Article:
There is no grand prevailing wisdom about how people should vote. It’s hard enough to get people to show up at the polls as it is–and for many good reasons. But once people show up, there are competing views about how we should cast our votes: in this case, to plump or not to plump.
This is particularly important with municipal, district and school board elections on Saturday, November 15.
Voter turnout for local elections in BC is traditionally well below 50%. Add to this the recent 20 month US presidential election soap opera, another minority government election in Ottawa last month and for many in Vancouver, two provincial by-elections also last month. More on lessons from these later, though.
When we look at how to vote in local governments, it’s critical to understand how the “at-large” electoral process is different from voting provincially, federally and in the United States. In fact, understanding the at-large nature of local elections motivates a greater number of people to actually vote.
The at-large system is in some ways opposite to the first-past-the-post system in the provincial and federal elections. At-large means there are no ridings or constituencies within the municipality or regional district. Aside from casting one ballot for mayor, voters will vote from a pool of candidates anywhere from one to however many sit on each local council or school board.
This is where plumping comes in. If there are six spots beyond mayor on your city council we can vote for up to six candidates standing for election. But why not vote for one? This is plumping or bullet voting, where we target one or a small number of candidates to focus our vote on without diluting the effect of our vote by voting for other people who could end up beating our preferred candidate(s).
Many object to the spirit of plumping for some good reasons. They argue that it undermines the value of at-large voting where we get to vote for more than one candidate, unlike in provincial and federal elections. It can also undermine one view of the spirit of voting: if we are allowed six votes, we shouldn’t waste any of them.
Fans of plumping argue that most people are not familiar with enough candidates running to be able to cast completely informed votes. So many people want to avoid casting ballots for people who aren’t necessarily deserving of that vote.
Plus, our electoral system is broken, so we should make the best of it when we get that pencil in our hands. This is a tired refrain for many of us, but it is something you should be braced to hear much more of in the future as there are broad movements to fix our electoral process.
I won’t even go into the complications of the US Electoral College, that great 18th century relic that skews the popular vote to elect a president, but the provincial and federal systems are equally irrelevant.
First-past-the-post worked quite well a century ago when there were typically two parties running for government. With only two candidates in a riding, the winner will get more than 50% of the vote and wasted votes were always less than 50% of those cast.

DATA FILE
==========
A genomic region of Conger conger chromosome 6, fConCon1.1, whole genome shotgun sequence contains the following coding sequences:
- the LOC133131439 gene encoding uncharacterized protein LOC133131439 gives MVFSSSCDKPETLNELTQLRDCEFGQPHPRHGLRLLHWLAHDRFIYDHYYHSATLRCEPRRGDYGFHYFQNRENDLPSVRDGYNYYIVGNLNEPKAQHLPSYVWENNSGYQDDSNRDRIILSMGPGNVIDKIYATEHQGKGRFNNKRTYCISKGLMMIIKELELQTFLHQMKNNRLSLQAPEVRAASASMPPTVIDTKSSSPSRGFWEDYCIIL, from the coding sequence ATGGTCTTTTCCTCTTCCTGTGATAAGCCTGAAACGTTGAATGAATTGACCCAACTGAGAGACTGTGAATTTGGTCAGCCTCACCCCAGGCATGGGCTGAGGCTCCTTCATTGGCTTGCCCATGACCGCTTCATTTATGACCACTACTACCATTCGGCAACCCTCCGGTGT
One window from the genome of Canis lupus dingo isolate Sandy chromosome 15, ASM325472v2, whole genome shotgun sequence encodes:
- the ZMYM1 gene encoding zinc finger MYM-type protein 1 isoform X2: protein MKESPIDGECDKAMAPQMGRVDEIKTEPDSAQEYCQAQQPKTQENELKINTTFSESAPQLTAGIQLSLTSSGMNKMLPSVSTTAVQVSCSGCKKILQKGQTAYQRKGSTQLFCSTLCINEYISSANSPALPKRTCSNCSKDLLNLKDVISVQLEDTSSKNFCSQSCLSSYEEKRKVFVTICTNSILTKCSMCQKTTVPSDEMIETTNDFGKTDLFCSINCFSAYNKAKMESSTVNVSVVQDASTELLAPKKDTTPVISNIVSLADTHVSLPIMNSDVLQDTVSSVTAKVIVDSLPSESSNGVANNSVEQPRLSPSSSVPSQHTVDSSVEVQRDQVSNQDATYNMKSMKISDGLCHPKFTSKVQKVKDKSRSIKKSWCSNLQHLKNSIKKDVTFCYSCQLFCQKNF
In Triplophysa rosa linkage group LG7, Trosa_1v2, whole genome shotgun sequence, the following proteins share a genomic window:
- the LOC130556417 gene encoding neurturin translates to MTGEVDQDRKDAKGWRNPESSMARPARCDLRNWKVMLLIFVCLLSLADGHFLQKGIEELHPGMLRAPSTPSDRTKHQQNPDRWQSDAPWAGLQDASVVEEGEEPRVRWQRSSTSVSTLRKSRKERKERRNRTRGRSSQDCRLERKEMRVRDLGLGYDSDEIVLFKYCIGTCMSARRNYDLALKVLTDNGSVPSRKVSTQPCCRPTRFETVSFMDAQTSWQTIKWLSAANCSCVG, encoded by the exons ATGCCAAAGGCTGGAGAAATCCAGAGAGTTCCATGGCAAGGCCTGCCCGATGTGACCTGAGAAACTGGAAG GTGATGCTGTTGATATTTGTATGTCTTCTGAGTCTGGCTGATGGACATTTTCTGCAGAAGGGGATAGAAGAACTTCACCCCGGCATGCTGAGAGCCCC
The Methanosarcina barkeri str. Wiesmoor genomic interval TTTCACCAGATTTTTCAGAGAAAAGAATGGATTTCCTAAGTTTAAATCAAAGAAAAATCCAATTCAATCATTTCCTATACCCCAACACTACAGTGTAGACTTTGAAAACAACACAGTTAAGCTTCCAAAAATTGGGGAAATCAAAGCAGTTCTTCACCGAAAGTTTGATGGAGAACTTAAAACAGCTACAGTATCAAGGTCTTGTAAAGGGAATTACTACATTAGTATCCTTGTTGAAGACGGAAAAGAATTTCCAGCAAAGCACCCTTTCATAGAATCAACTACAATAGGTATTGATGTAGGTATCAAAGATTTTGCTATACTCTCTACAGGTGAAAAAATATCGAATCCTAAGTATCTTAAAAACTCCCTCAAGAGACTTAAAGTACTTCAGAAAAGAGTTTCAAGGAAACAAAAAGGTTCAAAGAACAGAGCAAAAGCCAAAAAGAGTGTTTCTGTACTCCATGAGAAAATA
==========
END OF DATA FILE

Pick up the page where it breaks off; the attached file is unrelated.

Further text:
But today, with five viable federal parties (even with the Bloc only in Quebec) and more than two viable parties in most provinces, first-past-the-post ensures millions of votes are wasted across the country.
Dreadfully, in 1988 Brian Mulroney was reelected prime minister and rammed his Free Trade Agreement through government when 43% of Canadians voted for his party, which perversely allowed him to get a majority government. Considering that voter turnout was only 72%, less than one-third of eligible votes actually voted for free trade. Now we need to clean up that illegitimate mess.
The electoral reform referendum almost passed in BC in 2005 and likely will this spring, even though a similar referendum only got around 37% support in Ontario’s election last fall [see the comments below]. But then again, Ontario has often been pivotal in Liberal and Conservative governments for all of Canadian history, so they likely aren’t eager to move to a proportional representation system and lose their inordinate electoral power.
Also, our system typically produces majority governments for parties that earn less than 50% of the popular vote, where federally, voter turnout has declined in almost every election since that disastrous free trade election in 1988.
With five viable federal parties, a voting system designed for a two-party system is obsolete, as are majority governments. So people have responded with coordinated vote swapping systems on the internet, and some rather complicated strategic voting schemes.
All this means that our electoral systems are up for debate.
When it comes to your municipal, district and school board votes on Saturday, ask yourself how many candidates you are capable of effectively evaluating. Search the web, check your municipality’s website. Get informed.
Then ask yourself how many of them you can truly support with integrity. And then vote responsibly. This will likely end up meaning that in Vancouver many COPE, Vision and Green supporters will likely only be voting for their own party’s candidates, despite the electoral agreement. The agreement does not outlaw plumping, after all.
And while you’re fighting off the strain of so many elections, look into BC-STV. That referendum will be on the ballot again on May 12, 2009 during our provincial election. It’s not a perfect proportional representation system, but it makes our current system look like the largely inadequate attempt at democracy we’ve been stuck with for our whole history.
So plump if you want to, but by all means make your vote matter–at least to yourself.